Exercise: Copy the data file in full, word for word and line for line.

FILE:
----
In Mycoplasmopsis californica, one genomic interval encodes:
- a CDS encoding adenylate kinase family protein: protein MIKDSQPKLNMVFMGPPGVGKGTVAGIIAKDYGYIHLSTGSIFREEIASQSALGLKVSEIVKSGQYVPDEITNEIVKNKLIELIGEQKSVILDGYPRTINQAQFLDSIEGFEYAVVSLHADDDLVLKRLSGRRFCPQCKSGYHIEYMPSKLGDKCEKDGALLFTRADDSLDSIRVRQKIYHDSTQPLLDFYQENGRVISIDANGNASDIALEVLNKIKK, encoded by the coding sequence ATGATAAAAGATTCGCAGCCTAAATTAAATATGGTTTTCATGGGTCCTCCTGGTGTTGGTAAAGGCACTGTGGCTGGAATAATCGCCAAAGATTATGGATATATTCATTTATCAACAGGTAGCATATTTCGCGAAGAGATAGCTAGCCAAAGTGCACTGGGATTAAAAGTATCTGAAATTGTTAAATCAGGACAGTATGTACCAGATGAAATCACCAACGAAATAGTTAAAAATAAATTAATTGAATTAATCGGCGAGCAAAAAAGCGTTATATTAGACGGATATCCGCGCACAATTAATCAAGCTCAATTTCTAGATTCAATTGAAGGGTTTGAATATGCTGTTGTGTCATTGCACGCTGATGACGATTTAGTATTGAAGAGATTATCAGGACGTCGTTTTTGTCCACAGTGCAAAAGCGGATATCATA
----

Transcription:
In Mycoplasmopsis californica, one genomic interval encodes:
- a CDS encoding adenylate kinase family protein: protein MIKDSQPKLNMVFMGPPGVGKGTVAGIIAKDYGYIHLSTGSIFREEIASQSALGLKVSEIVKSGQYVPDEITNEIVKNKLIELIGEQKSVILDGYPRTINQAQFLDSIEGFEYAVVSLHADDDLVLKRLSGRRFCPQCKSGYHIEYMPSKLGDKCEKDGALLFTRADDSLDSIRVRQKIYHDSTQPLLDFYQENGRVISIDANGNASDIALEVLNKIKK, encoded by the coding sequence ATGATAAAAGATTCGCAGCCTAAATTAAATATGGTTTTCATGGGTCCTCCTGGTGTTGGTAAAGGCACTGTGGCTGGAATAATCGCCAAAGATTATGGATATATTCATTTATCAACAGGTAGCATATTTCGCGAAGAGATAGCTAGCCAAAGTGCACTGGGATTAAAAGTATCTGAAATTGTTAAATCAGGACAGTATGTACCAGATGAAATCACCAACGAAATAGTTAAAAATAAATTAATTGAATTAATCGGCGAGCAAAAAAGCGTTATATTAGACGGATATCCGCGCACAATTAATCAAGCTCAATTTCTAGATTCAATTGAAGGGTTTGAATATGCTGTTGTGTCATTGCACGCTGATGACGATTTAGTATTGAAGAGATTATCAGGACGTCGTTTTTGTCCACAGTGCAAAAGCGGATATCATA